• $\begingroup$ The confusion is the way your constrait is written, with $x$ instead of $x$ and $y$. See the image of this question physics.stackexchange.com/questions/362848/… for related intuition. The actual location of the bead is in terms of $x,y,z$ so you really have $z^2=\kappa (1-(x^2+y^2))$. In other words, the shape is given by $z$ as a function of $x$ but a point on the rotating wire must be a function of $x$ and $y$ since the rotation moves the bead in the $xy$ plane. $\endgroup$ Oct 15, 2017 at 15:29
  • $\begingroup$ @TerryE In other words you need to account for the fact that the shape of the wire $z^2=\kappa (1-x^2)$ is rotating. If you express $z$ in terms of $x$ and $y$, you automatically account for the constraint so you don’t need the $\theta$ angle as the $z$-coordinate is determined from $\rho$ and $\phi$ through the constraint. $\endgroup$ Oct 15, 2017 at 15:32
  • $\begingroup$ Thanks for your help I got it. Just a side question though, since I don't have the reputation to leave comments on other questions. In that place you linked me. What are the generalized coordinates? One is $\rho(t)$, what is the other? I would like to say it is more or less $\Omega t$, but I am unsure. (In the cylindrical coordinates you suggested, I mean) $\endgroup$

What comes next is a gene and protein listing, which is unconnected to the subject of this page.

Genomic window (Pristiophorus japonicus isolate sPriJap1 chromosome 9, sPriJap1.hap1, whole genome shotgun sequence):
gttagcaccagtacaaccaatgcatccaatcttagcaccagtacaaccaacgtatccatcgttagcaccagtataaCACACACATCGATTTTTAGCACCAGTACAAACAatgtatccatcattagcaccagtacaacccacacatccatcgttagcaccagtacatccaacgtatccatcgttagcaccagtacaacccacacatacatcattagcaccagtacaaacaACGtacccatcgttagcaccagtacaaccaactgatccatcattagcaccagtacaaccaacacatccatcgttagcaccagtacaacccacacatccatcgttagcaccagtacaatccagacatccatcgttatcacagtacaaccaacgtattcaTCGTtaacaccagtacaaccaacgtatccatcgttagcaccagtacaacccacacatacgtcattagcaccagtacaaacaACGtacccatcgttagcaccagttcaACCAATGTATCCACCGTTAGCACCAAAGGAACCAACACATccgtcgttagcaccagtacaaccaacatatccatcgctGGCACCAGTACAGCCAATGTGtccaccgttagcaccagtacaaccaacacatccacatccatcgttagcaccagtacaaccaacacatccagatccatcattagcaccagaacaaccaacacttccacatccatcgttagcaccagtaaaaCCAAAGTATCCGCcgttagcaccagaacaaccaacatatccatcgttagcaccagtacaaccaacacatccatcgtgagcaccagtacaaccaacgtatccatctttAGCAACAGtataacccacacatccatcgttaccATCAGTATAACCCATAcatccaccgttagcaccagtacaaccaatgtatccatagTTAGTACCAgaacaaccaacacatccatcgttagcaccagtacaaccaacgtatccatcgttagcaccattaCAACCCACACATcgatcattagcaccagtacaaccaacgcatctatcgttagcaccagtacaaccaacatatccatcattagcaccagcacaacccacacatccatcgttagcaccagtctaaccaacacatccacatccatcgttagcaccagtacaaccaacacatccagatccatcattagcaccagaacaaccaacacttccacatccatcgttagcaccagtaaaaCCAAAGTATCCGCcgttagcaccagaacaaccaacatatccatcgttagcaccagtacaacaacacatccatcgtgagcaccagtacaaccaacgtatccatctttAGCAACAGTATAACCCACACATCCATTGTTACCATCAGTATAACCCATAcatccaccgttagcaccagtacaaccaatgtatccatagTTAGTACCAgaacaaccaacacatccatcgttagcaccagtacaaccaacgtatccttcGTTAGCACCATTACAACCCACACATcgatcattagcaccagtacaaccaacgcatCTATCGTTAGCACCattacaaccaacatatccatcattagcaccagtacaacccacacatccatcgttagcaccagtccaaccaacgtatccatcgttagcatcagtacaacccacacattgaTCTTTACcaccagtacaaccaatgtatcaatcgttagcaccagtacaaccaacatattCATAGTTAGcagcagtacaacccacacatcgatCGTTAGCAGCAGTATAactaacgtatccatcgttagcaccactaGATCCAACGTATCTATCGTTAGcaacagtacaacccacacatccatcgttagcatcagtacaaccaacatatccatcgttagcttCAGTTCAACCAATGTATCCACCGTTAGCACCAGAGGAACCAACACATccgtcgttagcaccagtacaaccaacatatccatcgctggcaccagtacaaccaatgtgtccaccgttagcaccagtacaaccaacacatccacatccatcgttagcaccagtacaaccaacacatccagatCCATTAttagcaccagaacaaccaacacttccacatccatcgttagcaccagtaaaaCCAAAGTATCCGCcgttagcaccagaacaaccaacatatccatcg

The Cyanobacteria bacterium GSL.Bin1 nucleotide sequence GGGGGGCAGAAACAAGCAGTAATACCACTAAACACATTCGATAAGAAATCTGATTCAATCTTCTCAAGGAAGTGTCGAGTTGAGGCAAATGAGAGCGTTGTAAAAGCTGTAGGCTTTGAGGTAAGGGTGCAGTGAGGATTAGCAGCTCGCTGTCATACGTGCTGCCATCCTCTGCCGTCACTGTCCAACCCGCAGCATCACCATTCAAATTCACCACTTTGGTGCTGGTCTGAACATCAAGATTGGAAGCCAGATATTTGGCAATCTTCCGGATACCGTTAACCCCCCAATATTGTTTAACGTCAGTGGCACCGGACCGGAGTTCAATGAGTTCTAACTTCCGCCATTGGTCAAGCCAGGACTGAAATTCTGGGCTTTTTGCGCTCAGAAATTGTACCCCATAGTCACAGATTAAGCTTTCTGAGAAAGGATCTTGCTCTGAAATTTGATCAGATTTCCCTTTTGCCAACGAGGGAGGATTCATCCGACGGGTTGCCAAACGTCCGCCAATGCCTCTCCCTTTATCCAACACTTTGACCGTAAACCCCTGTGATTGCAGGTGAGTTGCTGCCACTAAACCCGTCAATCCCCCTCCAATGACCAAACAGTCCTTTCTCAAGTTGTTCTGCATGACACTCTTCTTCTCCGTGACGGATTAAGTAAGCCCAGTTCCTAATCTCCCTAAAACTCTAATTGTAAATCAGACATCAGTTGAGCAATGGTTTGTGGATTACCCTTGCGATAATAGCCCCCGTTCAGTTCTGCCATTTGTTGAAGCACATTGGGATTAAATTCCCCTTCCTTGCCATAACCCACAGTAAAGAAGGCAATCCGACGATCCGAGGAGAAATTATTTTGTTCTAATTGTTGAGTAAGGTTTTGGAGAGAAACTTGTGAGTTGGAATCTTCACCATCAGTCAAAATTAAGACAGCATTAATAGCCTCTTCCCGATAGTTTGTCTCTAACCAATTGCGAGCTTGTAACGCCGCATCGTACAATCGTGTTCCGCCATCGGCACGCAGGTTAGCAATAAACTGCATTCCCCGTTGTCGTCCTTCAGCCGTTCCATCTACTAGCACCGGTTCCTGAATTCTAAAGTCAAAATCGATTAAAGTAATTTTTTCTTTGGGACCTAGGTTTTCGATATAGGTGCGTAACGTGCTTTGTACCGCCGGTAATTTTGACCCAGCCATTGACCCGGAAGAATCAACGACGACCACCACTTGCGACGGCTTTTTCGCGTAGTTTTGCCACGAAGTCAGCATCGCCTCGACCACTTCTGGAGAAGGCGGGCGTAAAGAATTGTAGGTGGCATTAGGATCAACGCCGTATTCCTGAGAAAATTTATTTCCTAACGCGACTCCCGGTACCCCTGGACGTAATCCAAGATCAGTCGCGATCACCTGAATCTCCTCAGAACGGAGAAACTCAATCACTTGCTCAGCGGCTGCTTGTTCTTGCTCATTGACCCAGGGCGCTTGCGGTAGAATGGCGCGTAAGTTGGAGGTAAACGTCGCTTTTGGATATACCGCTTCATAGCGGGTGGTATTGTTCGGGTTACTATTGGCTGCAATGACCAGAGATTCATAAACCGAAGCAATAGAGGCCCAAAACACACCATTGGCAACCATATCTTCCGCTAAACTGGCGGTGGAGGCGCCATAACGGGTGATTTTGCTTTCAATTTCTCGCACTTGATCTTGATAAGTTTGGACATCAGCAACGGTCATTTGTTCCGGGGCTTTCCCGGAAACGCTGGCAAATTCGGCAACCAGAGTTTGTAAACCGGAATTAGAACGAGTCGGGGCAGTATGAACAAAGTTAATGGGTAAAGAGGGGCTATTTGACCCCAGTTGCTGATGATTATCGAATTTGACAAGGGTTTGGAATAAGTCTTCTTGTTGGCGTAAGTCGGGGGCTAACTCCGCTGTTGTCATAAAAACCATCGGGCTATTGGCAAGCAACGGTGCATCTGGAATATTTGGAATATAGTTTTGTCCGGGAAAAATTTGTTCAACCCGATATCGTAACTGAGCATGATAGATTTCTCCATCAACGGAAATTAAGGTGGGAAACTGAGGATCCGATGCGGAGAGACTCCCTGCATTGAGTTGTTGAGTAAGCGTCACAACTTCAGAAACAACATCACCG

– Terry E
    Oct 16, 2017 at 22:42

1.Yes, this system is described by the two parameters completely. And it is call the spherical coordinate. The distance between the origin and the reference point is decided only by $\theta$ . Work it out by following steps:

  • Calculate the equation of the curve surface
  • Substitute x, y, z by new parameters and then you will find once they are decided, one can easily work out the length

I suggest you draw a picture of it to make a peculiar analysis.

2.Make a substitution and find its derivative with respect to time.

You may google it for the substitution of the two coordinate systems (Cartesian and spherical). But the more technical way is: Draw a vector from the origin in a Cartesian coordinate. Then find where is $\theta$, $\phi$, length, and its relation with x, y, z. We may make it since high school!

  • $\begingroup$ You almost got it: Greek symbols, and math notation in general, is made writing between dollar symbols, since that's "laTex equation". \$\theta\$ $\endgroup$
    – FGSUZ
    Oct 15, 2017 at 10:56

Your Answer

By clicking “Post Your Answer”, you agree to our terms of service, privacy policy and cookie policy

Not the answer you're looking for? Browse other questions tagged or ask your own question.